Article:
Matter of Pangan-Sis, 27 I&N Dec. 130 (BIA 2017): Alien Must Meet All Requirements for EWI Waiver

 

Introduction: Matter of Pangan-Sis, 27 I&N Dec. 130 (BIA 2017)

On October 6, 2017, the Board of Immigration Appeals (BIA) issued a published decision in the Matter of Pangan-Sis, 27 I&N Dec. 130 (BIA 2017) [PDF version]. The decision addresses the scope of section 212(a)(6)(A)(ii) of the Immigration and Nationality Act (INA), which provides for a limited exception to section 212(a)(6)(A)(i). Section 212(a)(6)(A)(i) renders inadmissible an alien who is present in the United States without being admitted or paroled or who arrives in the United States at any time or place other than as designated by the Secretary of Homeland Security. Under section 212(a)(6)(A)(ii), an exception to inadmissibility is allowed for certain Violence Against Women Act (VAWA) self-petitioners who can establish a connection between their abuse and their unlawful entry into the United States. In Matter of Pangan-Sis, the Board held that an alien must satisfy each of the three subclauses of section 212(a)(6)(A)(ii) of the INA in order to be eligible for the exception. Notably, this includes subclause (I), which specifies that the alien must be “a VAWA self-petitioner.”

Matter of Pangan-sis

In this article, we will examine the facts and procedural history of Matter of Pangan-Sis and what the decision means going forward. Please see the full selection of articles about VAWA on our website to learn about VAWA relief in the immigration context [see category].

Factual and Procedural History: 27 I&N Dec. at 130

The respondent was initially charged as removable for being inadmissible under section 212(a)(7)(A)(i)(I) of the INA for being in the United States without being in possession of a valid visa or entry document. The respondent conceded removability.

However, on November 5, 2014, the Department of Homeland Security (DHS) charged the respondent with removability under section 212(a)(6)(A)(i) of the United States for being present in the United States without having been admitted or paroled. The respondent subsequently conceded removability on the amended charge on December 17, 2015. However, the Immigration Judge terminated removal proceedings on the same day after finding that the respondent was exempt from section 212(a)(6)(A)(i) in accord with section 212(a)(6)(A)(ii). The DHS appealed from the Immigration Judge's decision to the BIA.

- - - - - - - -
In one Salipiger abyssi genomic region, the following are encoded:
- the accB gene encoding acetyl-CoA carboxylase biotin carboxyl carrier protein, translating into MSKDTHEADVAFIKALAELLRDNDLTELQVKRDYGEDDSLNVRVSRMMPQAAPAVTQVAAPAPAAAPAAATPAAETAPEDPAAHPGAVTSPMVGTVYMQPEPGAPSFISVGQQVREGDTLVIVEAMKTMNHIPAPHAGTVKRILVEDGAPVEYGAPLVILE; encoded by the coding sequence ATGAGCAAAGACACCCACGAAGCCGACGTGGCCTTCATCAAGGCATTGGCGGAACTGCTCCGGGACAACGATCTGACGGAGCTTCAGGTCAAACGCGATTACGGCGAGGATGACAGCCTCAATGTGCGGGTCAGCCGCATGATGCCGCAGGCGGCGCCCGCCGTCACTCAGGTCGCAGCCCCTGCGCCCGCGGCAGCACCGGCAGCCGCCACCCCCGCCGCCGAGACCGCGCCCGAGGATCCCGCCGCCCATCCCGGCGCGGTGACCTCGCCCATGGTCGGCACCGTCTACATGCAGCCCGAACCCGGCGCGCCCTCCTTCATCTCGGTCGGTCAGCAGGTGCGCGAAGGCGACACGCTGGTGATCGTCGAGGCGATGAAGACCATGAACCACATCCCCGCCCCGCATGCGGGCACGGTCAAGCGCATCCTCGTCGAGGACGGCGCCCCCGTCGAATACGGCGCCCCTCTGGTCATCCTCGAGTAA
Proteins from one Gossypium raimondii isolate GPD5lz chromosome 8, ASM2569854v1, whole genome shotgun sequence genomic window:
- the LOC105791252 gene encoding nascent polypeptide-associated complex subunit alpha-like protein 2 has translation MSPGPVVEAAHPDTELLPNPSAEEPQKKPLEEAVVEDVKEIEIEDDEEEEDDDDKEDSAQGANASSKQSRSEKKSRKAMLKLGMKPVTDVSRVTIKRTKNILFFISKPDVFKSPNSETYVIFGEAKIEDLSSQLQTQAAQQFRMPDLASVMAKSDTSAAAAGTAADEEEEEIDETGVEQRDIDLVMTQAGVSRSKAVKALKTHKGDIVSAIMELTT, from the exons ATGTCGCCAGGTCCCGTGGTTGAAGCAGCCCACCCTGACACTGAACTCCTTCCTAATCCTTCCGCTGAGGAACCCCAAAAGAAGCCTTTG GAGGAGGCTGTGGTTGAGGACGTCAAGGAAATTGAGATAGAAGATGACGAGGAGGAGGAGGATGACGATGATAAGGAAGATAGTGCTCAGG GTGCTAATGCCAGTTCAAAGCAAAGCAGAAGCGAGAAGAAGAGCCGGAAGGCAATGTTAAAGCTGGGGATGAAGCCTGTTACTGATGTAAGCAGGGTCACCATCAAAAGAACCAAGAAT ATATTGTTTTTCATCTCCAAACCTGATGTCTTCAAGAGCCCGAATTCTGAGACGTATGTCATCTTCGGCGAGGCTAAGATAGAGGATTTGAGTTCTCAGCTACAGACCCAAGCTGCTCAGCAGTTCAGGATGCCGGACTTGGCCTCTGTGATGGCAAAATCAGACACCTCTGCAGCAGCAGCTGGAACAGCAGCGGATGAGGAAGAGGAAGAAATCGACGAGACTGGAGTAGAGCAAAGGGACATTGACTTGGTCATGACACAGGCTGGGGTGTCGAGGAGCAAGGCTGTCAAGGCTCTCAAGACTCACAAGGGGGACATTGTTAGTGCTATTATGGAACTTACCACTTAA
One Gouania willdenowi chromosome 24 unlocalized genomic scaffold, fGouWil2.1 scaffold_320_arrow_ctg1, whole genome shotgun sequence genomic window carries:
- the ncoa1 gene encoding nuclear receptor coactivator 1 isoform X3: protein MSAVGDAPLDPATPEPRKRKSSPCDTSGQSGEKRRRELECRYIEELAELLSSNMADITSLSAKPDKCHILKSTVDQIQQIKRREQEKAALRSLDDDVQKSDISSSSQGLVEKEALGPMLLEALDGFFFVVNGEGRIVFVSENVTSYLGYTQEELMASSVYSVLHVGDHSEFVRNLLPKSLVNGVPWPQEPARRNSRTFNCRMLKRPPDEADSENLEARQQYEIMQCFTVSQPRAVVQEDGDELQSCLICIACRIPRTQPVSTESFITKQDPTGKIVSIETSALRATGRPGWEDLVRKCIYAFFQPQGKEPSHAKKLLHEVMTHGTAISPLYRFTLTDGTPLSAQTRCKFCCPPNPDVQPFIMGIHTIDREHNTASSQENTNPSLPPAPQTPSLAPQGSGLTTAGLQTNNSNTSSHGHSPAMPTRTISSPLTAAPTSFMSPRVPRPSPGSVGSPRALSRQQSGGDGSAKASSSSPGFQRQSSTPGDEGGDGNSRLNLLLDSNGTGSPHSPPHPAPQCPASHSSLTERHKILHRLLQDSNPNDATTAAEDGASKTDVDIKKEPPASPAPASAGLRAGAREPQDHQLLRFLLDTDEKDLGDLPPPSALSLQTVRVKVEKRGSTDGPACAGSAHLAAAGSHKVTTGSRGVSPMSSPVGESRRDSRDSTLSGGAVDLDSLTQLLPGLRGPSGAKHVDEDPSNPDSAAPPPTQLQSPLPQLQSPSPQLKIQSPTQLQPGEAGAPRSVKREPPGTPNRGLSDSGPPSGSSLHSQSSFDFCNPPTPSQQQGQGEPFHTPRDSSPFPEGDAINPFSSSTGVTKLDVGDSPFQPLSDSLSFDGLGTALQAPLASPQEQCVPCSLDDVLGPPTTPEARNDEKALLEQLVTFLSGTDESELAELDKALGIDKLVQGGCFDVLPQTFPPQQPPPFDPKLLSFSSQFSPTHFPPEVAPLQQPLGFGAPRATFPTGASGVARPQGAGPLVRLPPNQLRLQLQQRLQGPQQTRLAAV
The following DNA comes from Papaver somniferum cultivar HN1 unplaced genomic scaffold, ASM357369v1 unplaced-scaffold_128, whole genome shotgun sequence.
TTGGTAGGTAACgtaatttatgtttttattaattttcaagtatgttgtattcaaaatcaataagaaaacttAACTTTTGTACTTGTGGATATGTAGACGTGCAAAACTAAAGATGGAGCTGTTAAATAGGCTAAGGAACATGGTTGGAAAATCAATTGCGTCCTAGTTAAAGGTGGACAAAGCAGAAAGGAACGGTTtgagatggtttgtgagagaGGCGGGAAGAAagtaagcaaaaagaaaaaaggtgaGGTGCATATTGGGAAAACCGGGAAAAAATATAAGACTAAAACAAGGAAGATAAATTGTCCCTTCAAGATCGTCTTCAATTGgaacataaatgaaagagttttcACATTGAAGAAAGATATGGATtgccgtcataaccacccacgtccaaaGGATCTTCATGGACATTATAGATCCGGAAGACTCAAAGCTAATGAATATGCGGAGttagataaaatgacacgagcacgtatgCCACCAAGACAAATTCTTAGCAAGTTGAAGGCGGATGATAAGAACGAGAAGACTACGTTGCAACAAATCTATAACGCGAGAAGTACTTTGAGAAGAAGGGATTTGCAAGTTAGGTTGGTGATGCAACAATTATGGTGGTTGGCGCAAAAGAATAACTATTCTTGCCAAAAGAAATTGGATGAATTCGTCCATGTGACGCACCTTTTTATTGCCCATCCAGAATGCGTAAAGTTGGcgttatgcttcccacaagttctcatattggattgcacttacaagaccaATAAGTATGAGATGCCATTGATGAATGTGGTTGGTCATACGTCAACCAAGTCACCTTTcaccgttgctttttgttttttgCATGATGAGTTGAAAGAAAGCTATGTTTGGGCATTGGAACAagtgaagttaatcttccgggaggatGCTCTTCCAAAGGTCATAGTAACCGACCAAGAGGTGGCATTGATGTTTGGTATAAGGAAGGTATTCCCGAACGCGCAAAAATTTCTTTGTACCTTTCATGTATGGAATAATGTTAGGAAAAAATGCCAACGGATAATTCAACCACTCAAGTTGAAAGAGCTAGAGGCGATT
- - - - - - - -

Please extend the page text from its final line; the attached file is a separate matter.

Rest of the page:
Relevant Statutes: 27 I&N Dec. at 131

The Board excerpted the relevant statutes at issue in the case as seen below:

First, we must understand the inadmissibility provision in section 212(a)(6)(A)(i). This inadmissibility provision attaches to an alien who is “present in the United States without being admitted or paroled, or who arrives in the United States at any time or place other than as designated by the [Secretary of Homeland Security].” Essentially, this inadmissibility provision is meant to address entry without inspection (EWI).

Section 212(a)(6)(A)(ii) sets forth a limited exception from 212(a)(6)(A)(i) that is applicable in what can generally be described as VAWA cases. Section 212(a)(6)(A)(ii) requires the alien to demonstrate certain facts in order to establish eligibility for the exception. This provision has three subclauses. Clause (I) requires that “the alien is a self-petitioner.” Clause (II) requires the alien to demonstrate that either he or she was battered or subjected to extreme cruelty by a specified individual. Clause (III) requires that the alien must establish “a substantial connection between the battery or cruelty described in subclause (I) or (II) and the alien's unlawful entry into the United States.”

Issue: 27 I&N Dec. at 131

The issue before the Board on appeal was whether an alien who seeks to qualify for the exception found in section 212(a)(6)(A)(ii) must satisfy all three subclauses in order to qualify for the exception. In short, the effective issue is whether the victim of battery or extreme cruelty must also be a VAWA self-petitioner in order to qualify for the exception (in addition to showing a “substantial connection” between the battery or cruelty and the unlawful entry).

Immigration Judge's Reasoning and DHS Position: 27 I&N Dec. at 131-32

The Immigration Judge concluded from the language of section 212(a)(6)(A)(ii)(III) that an alien need only satisfy either subclause (I) (being a VAWA self-petitioner) or subclause (II) (being a victim of battery or extreme cruelty by a specified individual (or parent of such victim who did not participate)). The Immigration Judge's reasoning was that subclause (III) is written in the disjunctive. Specifically, subclause (III) requires the alien to prove a “substantial connection between the battery or cruelty described in subclause (I) or (II) and the alien's unlawful entry into the United States.” Emphasis added.

In the instant case, the respondent was not a VAWA self-petitioner, meaning that she could not satisfy subclause (I). However, the Immigration Judge read subclause (III) as requiring only that the respondent demonstrate either a “substantial connection between the battery or cruelty described in subclause (I)”, or a “substantial connection between the battery or cruelty described in … subclause (II). Thus, the Immigration Judge determined that, although the petitioner was not a VAWA self-petitioner, the respondent was eligible for the exception based on the fact that she had been abused by her Guatemalan citizen spouse and there was a substantial connection between that abuse and her unlawful entry.